Goal.The goal of this first version of the CRONUS-Earth online exposure age calculator is to
codify standard practices for calculating exposure ages and erosion rates from cosmogenic
Motivation. First, the number of applications of cosmogenic-nuclide exposure dating, as well as the
number of papers published on the subject, has been rapidly growing. Second, these studies
are no longer being carried out exclusively by cosmogenic-nuclide specialists, but by
geologists and paleoclimatologists who wish to use exposure-age or erosion-rate measurements as part of a broader study.
Third, as these techniques are still under development, a variety of data-reduction methods,
reference nuclide production rates, and production rate scaling schemes exist in the literature.
Many of these schemes are at least in part inconsistent with each other, and yield different
results for the same measurements of nuclide concentrations. The overall effect has been
that published exposure-age and erosion-rate data sets lack a common basis for comparison. In the case of exposure ages, even without worrying
about the accuracy relative to the true calendar year time scale of any of the calculation methods, the
variety of inconsistent calculation methods makes it difficult even to compare the results
of any two exposure-dating studies. This, in turn, is a serious disadvantage for paleoclimate research or any other
broader research goal which relies on synthesizing the results of many studies. Thus, our goal is to provide a standard
method of exposure-age and erosion-rate
calculation that will allow anyone to easily calculate an exposure age or compare previously published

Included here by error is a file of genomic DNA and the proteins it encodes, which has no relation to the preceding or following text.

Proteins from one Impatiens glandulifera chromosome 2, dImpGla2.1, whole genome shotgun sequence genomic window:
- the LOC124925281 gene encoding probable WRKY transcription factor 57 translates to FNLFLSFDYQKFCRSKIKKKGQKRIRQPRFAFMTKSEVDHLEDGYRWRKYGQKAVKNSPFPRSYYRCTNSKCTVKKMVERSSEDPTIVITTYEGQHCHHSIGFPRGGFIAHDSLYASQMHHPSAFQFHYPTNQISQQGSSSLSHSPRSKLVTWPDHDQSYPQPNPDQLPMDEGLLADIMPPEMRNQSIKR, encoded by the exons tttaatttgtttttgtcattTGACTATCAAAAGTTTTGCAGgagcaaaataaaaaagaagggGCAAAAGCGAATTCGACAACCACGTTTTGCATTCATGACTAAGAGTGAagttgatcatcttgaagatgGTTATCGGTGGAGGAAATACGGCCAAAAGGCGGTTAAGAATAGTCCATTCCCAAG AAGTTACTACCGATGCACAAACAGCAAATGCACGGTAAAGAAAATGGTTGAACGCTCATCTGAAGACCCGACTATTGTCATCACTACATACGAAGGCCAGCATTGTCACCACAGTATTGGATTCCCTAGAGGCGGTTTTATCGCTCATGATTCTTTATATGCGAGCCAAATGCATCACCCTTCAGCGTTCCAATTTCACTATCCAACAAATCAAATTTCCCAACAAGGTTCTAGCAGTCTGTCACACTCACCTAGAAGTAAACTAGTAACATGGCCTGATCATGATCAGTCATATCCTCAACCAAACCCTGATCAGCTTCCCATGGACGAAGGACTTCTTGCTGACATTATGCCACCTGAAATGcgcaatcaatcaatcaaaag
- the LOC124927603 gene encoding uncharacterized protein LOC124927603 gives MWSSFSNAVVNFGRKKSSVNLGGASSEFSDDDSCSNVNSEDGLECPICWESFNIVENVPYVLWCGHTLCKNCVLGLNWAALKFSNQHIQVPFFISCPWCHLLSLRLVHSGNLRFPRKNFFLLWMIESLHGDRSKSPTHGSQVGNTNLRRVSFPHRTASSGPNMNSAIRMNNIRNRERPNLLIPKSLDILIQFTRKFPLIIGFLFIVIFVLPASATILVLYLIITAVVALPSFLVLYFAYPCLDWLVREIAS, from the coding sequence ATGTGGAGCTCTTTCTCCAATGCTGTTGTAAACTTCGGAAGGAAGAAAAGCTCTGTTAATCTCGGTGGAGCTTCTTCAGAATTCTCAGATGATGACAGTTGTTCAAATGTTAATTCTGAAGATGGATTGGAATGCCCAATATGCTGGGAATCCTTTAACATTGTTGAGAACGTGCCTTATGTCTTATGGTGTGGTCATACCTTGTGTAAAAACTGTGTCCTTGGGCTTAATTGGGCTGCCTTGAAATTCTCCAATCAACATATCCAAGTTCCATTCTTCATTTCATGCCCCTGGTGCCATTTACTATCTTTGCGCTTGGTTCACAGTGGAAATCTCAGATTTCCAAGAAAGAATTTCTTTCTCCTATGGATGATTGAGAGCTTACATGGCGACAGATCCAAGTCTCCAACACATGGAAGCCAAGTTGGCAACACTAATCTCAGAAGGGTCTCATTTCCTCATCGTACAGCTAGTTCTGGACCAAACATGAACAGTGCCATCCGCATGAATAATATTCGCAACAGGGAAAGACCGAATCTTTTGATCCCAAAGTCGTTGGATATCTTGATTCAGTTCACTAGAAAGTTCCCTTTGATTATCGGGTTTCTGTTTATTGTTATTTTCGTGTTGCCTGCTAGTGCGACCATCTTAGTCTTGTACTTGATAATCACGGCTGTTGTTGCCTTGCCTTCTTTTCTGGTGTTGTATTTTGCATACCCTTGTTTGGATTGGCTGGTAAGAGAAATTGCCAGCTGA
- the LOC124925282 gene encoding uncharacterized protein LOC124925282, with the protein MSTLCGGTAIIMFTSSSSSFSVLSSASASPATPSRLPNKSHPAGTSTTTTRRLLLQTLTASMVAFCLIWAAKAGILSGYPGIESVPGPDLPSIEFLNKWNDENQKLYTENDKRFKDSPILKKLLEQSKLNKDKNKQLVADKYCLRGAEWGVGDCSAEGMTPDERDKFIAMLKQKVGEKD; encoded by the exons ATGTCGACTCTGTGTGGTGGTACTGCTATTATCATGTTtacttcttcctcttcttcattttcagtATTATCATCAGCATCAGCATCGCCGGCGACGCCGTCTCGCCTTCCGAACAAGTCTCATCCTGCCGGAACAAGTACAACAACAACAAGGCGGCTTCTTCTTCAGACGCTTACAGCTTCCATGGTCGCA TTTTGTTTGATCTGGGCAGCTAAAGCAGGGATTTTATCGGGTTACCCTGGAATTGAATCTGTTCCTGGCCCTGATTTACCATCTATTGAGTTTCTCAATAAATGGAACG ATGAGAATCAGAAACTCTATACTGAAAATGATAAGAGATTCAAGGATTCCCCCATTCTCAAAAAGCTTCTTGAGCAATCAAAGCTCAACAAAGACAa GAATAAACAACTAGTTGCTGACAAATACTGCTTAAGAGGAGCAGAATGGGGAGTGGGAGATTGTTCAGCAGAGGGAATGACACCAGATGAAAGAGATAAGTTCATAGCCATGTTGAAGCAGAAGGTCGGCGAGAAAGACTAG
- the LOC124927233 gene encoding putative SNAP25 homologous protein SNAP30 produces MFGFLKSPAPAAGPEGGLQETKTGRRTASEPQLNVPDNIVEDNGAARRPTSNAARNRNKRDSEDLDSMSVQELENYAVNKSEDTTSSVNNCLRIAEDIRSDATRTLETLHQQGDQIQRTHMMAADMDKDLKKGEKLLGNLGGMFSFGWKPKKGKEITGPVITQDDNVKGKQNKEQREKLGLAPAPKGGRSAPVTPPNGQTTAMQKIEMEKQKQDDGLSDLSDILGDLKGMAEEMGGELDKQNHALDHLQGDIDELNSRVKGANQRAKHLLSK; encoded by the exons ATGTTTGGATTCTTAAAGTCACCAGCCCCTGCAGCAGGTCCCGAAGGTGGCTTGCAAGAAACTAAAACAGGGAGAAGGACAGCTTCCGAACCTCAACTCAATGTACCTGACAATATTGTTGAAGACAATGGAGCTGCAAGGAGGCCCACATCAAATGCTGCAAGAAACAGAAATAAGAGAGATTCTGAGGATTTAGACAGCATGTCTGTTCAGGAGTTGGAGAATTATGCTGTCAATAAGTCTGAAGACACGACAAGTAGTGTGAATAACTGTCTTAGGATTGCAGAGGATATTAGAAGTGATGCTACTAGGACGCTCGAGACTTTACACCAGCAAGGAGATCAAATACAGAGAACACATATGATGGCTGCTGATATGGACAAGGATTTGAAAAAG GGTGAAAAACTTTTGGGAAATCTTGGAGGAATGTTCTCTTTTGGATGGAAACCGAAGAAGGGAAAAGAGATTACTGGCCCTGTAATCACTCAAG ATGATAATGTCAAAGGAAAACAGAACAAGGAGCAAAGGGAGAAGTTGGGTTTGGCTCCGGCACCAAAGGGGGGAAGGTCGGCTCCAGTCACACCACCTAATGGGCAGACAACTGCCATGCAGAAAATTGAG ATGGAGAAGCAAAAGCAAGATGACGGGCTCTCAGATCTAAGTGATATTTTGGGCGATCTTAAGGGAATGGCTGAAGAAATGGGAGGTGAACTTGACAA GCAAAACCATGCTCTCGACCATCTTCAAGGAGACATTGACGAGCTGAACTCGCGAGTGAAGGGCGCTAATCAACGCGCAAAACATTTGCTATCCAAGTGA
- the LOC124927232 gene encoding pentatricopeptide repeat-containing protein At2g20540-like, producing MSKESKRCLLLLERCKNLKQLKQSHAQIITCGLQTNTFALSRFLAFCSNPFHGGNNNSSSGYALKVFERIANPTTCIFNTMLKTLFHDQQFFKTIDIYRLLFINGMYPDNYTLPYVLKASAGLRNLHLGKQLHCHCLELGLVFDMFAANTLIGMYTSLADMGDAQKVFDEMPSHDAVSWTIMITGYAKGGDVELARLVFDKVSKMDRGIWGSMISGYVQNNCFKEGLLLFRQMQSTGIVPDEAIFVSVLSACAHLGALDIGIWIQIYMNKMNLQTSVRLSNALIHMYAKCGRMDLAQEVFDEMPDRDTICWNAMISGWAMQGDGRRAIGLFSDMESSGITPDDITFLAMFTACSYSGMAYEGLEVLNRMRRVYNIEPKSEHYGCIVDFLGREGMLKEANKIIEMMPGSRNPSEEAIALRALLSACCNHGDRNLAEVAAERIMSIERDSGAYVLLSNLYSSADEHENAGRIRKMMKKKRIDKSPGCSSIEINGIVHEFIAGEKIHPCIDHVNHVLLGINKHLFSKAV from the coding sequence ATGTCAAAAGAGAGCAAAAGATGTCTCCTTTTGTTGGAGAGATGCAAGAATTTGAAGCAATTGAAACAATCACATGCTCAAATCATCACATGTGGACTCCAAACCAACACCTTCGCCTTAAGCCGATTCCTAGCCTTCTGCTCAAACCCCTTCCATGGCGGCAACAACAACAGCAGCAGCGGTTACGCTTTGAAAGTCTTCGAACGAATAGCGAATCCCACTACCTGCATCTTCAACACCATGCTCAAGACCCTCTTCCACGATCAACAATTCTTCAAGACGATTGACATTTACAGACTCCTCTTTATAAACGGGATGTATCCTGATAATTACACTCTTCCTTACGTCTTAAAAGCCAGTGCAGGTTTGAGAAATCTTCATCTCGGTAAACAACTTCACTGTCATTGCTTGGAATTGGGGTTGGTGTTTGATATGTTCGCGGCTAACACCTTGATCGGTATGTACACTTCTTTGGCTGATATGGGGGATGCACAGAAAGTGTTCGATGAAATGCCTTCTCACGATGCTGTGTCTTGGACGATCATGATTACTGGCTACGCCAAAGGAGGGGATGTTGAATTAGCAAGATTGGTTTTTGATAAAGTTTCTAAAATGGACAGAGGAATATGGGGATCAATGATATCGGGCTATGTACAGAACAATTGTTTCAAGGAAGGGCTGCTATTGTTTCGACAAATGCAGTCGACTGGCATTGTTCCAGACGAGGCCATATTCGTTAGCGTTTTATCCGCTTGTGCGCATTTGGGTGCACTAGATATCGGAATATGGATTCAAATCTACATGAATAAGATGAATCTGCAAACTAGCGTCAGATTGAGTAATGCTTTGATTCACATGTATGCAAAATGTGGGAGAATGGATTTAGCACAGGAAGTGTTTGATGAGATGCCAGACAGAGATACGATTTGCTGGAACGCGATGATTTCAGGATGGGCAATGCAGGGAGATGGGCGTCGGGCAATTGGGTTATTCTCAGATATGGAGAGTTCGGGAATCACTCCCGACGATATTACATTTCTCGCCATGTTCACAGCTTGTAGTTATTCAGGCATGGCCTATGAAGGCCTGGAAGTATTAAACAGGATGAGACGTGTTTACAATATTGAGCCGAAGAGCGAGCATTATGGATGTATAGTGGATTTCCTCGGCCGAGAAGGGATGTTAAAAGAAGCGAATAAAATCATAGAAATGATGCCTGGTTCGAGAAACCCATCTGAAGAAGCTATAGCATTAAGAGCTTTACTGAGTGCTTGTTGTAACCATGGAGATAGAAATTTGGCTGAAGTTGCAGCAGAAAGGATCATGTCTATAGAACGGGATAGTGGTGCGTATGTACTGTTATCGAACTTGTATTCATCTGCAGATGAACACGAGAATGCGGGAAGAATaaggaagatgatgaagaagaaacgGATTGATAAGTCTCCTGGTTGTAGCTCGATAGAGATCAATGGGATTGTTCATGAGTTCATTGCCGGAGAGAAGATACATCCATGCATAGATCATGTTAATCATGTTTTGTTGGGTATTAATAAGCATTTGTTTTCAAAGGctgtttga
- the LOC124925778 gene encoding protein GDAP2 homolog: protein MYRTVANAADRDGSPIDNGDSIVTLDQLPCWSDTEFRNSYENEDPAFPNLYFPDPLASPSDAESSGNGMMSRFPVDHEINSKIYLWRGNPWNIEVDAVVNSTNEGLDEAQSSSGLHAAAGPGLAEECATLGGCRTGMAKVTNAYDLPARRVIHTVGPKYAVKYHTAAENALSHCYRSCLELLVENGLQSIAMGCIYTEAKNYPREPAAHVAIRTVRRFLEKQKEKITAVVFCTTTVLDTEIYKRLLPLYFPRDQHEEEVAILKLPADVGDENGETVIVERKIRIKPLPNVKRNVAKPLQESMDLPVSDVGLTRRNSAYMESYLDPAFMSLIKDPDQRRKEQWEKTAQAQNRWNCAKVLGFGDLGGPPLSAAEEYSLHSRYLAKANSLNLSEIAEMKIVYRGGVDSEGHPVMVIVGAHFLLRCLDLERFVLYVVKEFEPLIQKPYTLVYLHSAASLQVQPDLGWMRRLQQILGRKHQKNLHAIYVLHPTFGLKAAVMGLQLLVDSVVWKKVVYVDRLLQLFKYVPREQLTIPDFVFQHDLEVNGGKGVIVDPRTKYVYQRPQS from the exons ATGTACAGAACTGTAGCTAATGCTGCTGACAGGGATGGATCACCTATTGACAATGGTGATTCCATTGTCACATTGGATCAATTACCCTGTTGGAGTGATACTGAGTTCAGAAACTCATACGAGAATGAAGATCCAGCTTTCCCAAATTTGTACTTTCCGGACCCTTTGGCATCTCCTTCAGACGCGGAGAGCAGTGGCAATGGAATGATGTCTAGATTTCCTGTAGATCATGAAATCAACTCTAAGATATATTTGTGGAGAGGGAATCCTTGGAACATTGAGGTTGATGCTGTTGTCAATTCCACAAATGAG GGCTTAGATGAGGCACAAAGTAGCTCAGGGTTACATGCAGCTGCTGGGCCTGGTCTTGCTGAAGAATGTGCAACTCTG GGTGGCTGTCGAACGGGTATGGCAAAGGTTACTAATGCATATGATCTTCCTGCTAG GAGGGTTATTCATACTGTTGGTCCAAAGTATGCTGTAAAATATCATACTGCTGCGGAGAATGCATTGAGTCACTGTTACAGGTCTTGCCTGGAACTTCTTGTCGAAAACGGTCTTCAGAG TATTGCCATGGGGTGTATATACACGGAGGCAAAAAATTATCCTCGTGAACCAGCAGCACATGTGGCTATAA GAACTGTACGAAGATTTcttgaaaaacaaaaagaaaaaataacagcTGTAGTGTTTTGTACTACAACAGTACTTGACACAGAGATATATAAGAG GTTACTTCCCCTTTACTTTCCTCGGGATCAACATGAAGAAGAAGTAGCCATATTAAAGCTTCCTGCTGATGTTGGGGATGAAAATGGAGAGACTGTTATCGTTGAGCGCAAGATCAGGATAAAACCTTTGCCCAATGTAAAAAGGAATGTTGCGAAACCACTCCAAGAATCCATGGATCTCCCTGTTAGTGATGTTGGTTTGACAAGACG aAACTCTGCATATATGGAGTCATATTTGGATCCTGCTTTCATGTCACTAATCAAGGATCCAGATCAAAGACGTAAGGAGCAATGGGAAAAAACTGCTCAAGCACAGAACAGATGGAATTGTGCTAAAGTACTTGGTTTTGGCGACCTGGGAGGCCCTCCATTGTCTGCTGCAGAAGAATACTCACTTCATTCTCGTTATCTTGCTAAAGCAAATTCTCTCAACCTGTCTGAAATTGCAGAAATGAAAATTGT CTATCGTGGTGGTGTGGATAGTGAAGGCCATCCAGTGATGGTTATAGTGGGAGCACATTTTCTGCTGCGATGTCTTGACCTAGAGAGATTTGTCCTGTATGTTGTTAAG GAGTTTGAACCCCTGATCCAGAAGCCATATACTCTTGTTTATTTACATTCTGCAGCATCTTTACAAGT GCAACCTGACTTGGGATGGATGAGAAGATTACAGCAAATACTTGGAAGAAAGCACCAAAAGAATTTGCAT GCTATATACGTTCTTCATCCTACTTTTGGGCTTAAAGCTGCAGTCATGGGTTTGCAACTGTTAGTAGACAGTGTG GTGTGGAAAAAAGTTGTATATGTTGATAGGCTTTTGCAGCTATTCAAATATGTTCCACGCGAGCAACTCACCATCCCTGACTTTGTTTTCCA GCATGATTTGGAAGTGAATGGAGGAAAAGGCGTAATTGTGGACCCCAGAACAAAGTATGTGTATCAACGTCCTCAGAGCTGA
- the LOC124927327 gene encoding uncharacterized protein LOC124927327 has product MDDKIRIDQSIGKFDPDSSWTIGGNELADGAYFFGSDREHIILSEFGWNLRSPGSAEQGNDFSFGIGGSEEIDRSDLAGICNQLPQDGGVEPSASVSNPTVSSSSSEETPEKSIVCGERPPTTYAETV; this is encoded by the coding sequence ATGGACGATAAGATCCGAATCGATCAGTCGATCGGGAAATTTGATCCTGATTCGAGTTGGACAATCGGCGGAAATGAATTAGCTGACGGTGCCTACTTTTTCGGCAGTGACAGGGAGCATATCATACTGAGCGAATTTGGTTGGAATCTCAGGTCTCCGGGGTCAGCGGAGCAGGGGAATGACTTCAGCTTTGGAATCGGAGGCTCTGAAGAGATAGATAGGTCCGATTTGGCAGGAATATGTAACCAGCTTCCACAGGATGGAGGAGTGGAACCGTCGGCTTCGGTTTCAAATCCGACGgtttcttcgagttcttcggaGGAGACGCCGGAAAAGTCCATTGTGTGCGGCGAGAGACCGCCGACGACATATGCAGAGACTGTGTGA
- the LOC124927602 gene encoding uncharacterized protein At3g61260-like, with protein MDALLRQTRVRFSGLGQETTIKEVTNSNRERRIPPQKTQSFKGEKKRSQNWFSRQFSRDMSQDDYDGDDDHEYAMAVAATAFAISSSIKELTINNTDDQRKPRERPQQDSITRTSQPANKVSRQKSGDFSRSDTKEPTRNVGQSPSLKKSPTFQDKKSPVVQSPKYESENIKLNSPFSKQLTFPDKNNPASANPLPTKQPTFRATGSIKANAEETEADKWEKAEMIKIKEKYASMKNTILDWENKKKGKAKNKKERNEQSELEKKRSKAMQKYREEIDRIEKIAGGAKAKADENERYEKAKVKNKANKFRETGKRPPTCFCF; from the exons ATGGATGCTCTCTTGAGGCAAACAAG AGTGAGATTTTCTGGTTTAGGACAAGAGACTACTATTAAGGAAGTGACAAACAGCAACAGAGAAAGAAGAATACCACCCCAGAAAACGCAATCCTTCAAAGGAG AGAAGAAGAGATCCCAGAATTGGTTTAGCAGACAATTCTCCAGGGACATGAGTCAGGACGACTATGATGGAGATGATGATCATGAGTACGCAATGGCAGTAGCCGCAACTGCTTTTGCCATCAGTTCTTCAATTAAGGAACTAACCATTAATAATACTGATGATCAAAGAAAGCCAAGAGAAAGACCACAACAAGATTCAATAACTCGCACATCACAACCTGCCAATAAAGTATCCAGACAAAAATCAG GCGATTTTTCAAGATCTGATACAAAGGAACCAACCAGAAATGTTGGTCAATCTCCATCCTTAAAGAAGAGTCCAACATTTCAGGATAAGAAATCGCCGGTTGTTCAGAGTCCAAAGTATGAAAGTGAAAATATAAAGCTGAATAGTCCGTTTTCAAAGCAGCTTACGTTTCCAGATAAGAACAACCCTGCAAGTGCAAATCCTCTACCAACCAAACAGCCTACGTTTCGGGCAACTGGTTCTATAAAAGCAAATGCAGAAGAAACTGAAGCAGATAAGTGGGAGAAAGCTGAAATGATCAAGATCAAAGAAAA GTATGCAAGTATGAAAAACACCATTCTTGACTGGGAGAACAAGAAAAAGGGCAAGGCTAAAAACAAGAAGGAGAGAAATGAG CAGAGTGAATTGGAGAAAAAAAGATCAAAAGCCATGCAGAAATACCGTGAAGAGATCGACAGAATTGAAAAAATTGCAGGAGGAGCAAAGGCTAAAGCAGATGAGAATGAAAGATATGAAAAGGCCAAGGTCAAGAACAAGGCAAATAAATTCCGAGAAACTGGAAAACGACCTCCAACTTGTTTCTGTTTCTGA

cosmogenic-nuclide measurements on a common basis.
Need for comprehensive data reporting. One critically important part of this effort, that of
providing a self-consistent means of comparing exposure ages from different studies, is that it cannot succeed
unless everyone who publishes cosmogenic-nuclide exposure ages also reports all the information needed to
calculate the ages. In most cases this means the location and elevation of the sample site, the density, thickness,
and shielding geometry of the sample, any independent information about the erosion rate, and the measured nuclide concentrations,
corresponding analytical uncertainties, and the AMS standard used to make the measurements. If these data don't appear in full
in a paper, then the exposure ages cannot be recalculated, either for comparison with other data sets, or to reflect future
improvements in the accuracy of production rates or scaling factors, and the study will be effectively useless to future researchers.